Government should develop metrics, establish a trial database and aim for 60-day approvals to encourage the growth of the clinical research sector according to the author of a review of US drug study landscape.
The recommendations – some of the 27 issued by Lord James O’Shaughnessy and his team this month – is designed to make the UK a more attractive location in which to conduct clinical drug trials.
O’Shaughnessy - founder and senior partner at medical consulting group Newmarket Strategy – also concluded regulations covering drug trials need to be revised to accelerate start-up.
“The Medicines and Healthcare products Regulatory Agency, Health Research Authority and other system leaders should set up a rapid ‘task and finish’ group to produce a plan on reducing the regulatory burden of approving trials and removing delays in set-up, including with the goal of reaching a 60-day turnaround time for all approvals.”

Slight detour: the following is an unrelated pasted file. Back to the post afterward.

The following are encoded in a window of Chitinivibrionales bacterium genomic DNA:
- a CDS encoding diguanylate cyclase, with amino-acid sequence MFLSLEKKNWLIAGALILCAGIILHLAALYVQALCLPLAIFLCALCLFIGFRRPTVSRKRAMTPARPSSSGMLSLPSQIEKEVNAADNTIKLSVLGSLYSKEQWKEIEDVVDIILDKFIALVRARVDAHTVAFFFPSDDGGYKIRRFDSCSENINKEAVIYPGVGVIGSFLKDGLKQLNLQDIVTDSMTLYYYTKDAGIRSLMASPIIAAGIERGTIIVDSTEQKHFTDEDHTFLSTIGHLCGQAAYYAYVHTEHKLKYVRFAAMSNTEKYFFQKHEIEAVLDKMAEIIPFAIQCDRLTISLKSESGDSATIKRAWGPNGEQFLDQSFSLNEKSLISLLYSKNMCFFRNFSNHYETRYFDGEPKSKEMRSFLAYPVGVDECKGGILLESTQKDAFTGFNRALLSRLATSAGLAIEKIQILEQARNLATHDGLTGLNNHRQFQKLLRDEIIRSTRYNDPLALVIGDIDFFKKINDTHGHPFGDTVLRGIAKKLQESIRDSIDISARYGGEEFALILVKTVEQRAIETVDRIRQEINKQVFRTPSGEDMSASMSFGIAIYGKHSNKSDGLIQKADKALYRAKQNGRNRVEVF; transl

He added that “additional funding should be provided by the UK government to the regulators, the MHRA and the HRA, to rebuild capacity and deliver reduced turnaround time for all approvals.”
O’Shaughnessy also highlighted clinical data transparency as a major stumbling block for the UK drug research sector.
To address this he suggested “The MHRA, the HRA, the NIHR and its equivalent organisations across the UK should collect, consolidate and publish national monthly returns on all the clinical trials activity that is happening in the NHS, and NHS bodies and commercial sponsors should publish numbers of patients in trials on a monthly basis.”
The creation of a trial directory – “clinicaltrials.gov.uk” is O’Shaughnessy’s suggestion – would establish a single source of activity for patients, clinicians, researchers and potential trial sponsors.
UK trial slump
O’Shaughnessy’s review was prompted in part by concerns that the UK clinical research activity is on a downward trajectory.
According to ABPI analysis published in October 2022 the number of industry-led trials initiated in the UK per year fell by 41% between 2017 and 2021.
As a destination for Phase III studies the UK dropped from being the fourth most active country globally in 2017 to 10th in 2021 with EU member states overtaking it.
In addition, there has been a 44% drop in the number of participants recruited for commercial clinical trials in the UK in last five years.